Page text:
On demand 1h 24s Intermediate

Anti-Money Laundering Developments

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Anti-Money Laundering Developments

This CLE will cover changes in AML law from the passage of the 2020 AML Act to the present, including summaries of recent enforcement actions and penalties. Attendees will learn the basic components of an AML compliance program, developments in reporting requirements for cryptocurrency firms, contours of the beneficial ownership reporting requirement, and how the war in Ukraine has affected AML enforcement priorities.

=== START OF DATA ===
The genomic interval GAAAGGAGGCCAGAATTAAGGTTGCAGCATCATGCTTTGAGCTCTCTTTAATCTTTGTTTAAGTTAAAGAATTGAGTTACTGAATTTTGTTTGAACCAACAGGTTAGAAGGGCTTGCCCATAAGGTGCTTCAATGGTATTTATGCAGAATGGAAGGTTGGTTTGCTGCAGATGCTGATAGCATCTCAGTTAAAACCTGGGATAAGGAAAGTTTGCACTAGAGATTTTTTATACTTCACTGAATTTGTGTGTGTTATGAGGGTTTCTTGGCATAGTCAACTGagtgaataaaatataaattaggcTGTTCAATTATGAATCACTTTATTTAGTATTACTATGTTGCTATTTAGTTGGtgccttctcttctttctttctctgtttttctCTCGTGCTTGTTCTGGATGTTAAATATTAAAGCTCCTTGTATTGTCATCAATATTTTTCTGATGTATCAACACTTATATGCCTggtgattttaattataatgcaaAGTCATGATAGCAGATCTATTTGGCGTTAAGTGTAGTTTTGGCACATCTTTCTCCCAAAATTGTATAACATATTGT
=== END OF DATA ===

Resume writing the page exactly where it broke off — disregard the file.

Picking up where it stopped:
Transcript